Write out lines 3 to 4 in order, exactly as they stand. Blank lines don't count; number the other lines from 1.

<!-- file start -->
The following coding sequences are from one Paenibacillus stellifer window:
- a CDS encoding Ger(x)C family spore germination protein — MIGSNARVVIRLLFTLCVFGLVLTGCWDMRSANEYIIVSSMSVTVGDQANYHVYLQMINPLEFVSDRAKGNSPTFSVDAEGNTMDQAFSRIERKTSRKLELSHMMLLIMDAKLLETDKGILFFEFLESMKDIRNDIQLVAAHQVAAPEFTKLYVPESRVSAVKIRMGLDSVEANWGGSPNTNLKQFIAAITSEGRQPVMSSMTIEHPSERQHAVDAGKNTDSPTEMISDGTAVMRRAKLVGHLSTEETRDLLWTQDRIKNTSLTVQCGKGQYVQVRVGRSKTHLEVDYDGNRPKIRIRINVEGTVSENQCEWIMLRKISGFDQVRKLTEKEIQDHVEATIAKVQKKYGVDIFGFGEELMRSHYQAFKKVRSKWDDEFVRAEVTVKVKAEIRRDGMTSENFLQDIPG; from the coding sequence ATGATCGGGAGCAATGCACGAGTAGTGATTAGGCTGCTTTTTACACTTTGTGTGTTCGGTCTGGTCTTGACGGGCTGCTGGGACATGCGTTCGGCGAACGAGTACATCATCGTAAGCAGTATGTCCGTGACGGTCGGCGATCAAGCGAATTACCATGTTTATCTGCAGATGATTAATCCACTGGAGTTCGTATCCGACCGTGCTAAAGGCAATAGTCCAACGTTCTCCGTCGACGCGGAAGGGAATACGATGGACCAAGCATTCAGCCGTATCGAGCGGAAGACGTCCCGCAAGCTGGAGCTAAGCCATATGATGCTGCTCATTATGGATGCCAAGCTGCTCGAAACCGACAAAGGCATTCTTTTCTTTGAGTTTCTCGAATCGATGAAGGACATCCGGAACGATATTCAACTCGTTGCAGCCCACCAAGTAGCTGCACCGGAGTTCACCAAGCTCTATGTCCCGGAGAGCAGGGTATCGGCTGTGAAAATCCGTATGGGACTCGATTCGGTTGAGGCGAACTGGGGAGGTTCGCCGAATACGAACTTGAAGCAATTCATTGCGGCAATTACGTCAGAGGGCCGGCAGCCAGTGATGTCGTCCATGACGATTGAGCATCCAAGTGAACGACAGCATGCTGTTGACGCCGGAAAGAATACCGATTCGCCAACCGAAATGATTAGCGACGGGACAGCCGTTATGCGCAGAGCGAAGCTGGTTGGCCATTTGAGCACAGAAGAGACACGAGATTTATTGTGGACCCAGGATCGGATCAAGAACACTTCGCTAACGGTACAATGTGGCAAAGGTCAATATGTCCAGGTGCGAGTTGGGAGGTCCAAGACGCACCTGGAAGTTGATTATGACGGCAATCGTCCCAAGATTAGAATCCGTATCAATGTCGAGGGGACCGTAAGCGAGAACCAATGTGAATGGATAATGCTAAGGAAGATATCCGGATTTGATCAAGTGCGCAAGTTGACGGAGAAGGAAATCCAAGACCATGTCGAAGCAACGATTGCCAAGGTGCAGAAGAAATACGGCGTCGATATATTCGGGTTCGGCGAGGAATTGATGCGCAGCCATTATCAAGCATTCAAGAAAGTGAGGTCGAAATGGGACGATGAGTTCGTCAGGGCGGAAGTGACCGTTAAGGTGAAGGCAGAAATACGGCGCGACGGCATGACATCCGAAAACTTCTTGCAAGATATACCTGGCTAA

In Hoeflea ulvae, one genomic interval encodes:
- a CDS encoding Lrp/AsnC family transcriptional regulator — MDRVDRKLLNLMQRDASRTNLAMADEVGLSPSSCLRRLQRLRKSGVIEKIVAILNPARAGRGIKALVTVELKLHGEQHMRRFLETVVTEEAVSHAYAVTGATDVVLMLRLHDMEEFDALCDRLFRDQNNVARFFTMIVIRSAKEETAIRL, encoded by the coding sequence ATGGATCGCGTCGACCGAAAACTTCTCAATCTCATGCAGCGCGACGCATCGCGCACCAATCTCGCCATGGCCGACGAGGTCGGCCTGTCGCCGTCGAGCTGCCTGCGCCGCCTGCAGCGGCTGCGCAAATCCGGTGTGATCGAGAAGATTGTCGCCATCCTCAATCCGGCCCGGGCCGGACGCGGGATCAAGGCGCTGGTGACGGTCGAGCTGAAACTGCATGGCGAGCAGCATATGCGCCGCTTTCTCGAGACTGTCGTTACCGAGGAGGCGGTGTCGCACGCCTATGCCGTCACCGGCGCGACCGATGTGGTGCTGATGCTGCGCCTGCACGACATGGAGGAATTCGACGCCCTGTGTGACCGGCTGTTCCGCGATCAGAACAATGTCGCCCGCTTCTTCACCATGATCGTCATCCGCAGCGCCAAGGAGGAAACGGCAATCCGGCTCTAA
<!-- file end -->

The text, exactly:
In Hoeflea ulvae, one genomic interval encodes:
- a CDS encoding Lrp/AsnC family transcriptional regulator — MDRVDRKLLNLMQRDASRTNLAMADEVGLSPSSCLRRLQRLRKSGVIEKIVAILNPARAGRGIKALVTVELKLHGEQHMRRFLETVVTEEAVSHAYAVTGATDVVLMLRLHDMEEFDALCDRLFRDQNNVARFFTMIVIRSAKEETAIRL, encoded by the coding sequence ATGGATCGCGTCGACCGAAAACTTCTCAATCTCATGCAGCGCGACGCATCGCGCACCAATCTCGCCATGGCCGACGAGGTCGGCCTGTCGCCGTCGAGCTGCCTGCGCCGCCTGCAGCGGCTGCGCAAATCCGGTGTGATCGAGAAGATTGTCGCCATCCTCAATCCGGCCCGGGCCGGACGCGGGATCAAGGCGCTGGTGACGGTCGAGCTGAAACTGCATGGCGAGCAGCATATGCGCCGCTTTCTCGAGACTGTCGTTACCGAGGAGGCGGTGTCGCACGCCTATGCCGTCACCGGCGCGACCGATGTGGTGCTGATGCTGCGCCTGCACGACATGGAGGAATTCGACGCCCTGTGTGACCGGCTGTTCCGCGATCAGAACAATGTCGCCCGCTTCTTCACCATGATCGTCATCCGCAGCGCCAAGGAGGAAACGGCAATCCGGCTCTAA